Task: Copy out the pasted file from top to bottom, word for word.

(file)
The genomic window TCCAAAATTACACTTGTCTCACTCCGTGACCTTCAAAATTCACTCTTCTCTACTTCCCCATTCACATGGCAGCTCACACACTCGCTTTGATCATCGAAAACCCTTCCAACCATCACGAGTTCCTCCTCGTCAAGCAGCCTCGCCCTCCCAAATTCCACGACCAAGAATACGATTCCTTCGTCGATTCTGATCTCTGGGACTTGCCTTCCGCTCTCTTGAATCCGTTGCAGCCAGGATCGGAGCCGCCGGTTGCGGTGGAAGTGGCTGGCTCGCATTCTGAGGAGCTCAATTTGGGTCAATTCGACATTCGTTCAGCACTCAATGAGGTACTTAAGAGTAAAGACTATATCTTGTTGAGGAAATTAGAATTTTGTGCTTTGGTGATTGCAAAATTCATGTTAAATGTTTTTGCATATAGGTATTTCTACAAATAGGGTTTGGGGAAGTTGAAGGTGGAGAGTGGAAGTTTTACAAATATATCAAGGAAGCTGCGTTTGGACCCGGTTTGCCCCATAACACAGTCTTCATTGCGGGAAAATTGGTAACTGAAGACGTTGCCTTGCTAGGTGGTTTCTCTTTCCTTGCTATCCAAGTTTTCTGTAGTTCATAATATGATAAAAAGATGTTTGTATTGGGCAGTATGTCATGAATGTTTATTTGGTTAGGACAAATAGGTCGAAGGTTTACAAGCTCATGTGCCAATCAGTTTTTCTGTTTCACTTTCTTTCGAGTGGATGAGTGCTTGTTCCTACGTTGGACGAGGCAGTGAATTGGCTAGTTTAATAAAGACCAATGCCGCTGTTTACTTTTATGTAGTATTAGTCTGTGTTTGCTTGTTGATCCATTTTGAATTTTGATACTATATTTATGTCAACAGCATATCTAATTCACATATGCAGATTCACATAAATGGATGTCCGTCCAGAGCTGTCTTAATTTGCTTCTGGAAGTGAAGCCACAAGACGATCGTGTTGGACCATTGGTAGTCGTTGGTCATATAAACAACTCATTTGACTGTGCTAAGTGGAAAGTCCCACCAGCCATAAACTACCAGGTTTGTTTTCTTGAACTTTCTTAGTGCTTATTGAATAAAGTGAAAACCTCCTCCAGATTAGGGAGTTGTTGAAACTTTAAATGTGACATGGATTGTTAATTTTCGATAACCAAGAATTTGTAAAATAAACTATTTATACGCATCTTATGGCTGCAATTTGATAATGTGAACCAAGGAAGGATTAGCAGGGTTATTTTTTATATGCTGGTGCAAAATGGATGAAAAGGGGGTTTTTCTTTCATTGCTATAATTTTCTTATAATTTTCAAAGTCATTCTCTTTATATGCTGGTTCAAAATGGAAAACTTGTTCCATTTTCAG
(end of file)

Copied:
The genomic window TCCAAAATTACACTTGTCTCACTCCGTGACCTTCAAAATTCACTCTTCTCTACTTCCCCATTCACATGGCAGCTCACACACTCGCTTTGATCATCGAAAACCCTTCCAACCATCACGAGTTCCTCCTCGTCAAGCAGCCTCGCCCTCCCAAATTCCACGACCAAGAATACGATTCCTTCGTCGATTCTGATCTCTGGGACTTGCCTTCCGCTCTCTTGAATCCGTTGCAGCCAGGATCGGAGCCGCCGGTTGCGGTGGAAGTGGCTGGCTCGCATTCTGAGGAGCTCAATTTGGGTCAATTCGACATTCGTTCAGCACTCAATGAGGTACTTAAGAGTAAAGACTATATCTTGTTGAGGAAATTAGAATTTTGTGCTTTGGTGATTGCAAAATTCATGTTAAATGTTTTTGCATATAGGTATTTCTACAAATAGGGTTTGGGGAAGTTGAAGGTGGAGAGTGGAAGTTTTACAAATATATCAAGGAAGCTGCGTTTGGACCCGGTTTGCCCCATAACACAGTCTTCATTGCGGGAAAATTGGTAACTGAAGACGTTGCCTTGCTAGGTGGTTTCTCTTTCCTTGCTATCCAAGTTTTCTGTAGTTCATAATATGATAAAAAGATGTTTGTATTGGGCAGTATGTCATGAATGTTTATTTGGTTAGGACAAATAGGTCGAAGGTTTACAAGCTCATGTGCCAATCAGTTTTTCTGTTTCACTTTCTTTCGAGTGGATGAGTGCTTGTTCCTACGTTGGACGAGGCAGTGAATTGGCTAGTTTAATAAAGACCAATGCCGCTGTTTACTTTTATGTAGTATTAGTCTGTGTTTGCTTGTTGATCCATTTTGAATTTTGATACTATATTTATGTCAACAGCATATCTAATTCACATATGCAGATTCACATAAATGGATGTCCGTCCAGAGCTGTCTTAATTTGCTTCTGGAAGTGAAGCCACAAGACGATCGTGTTGGACCATTGGTAGTCGTTGGTCATATAAACAACTCATTTGACTGTGCTAAGTGGAAAGTCCCACCAGCCATAAACTACCAGGTTTGTTTTCTTGAACTTTCTTAGTGCTTATTGAATAAAGTGAAAACCTCCTCCAGATTAGGGAGTTGTTGAAACTTTAAATGTGACATGGATTGTTAATTTTCGATAACCAAGAATTTGTAAAATAAACTATTTATACGCATCTTATGGCTGCAATTTGATAATGTGAACCAAGGAAGGATTAGCAGGGTTATTTTTTATATGCTGGTGCAAAATGGATGAAAAGGGGGTTTTTCTTTCATTGCTATAATTTTCTTATAATTTTCAAAGTCATTCTCTTTATATGCTGGTTCAAAATGGAAAACTTGTTCCATTTTCAG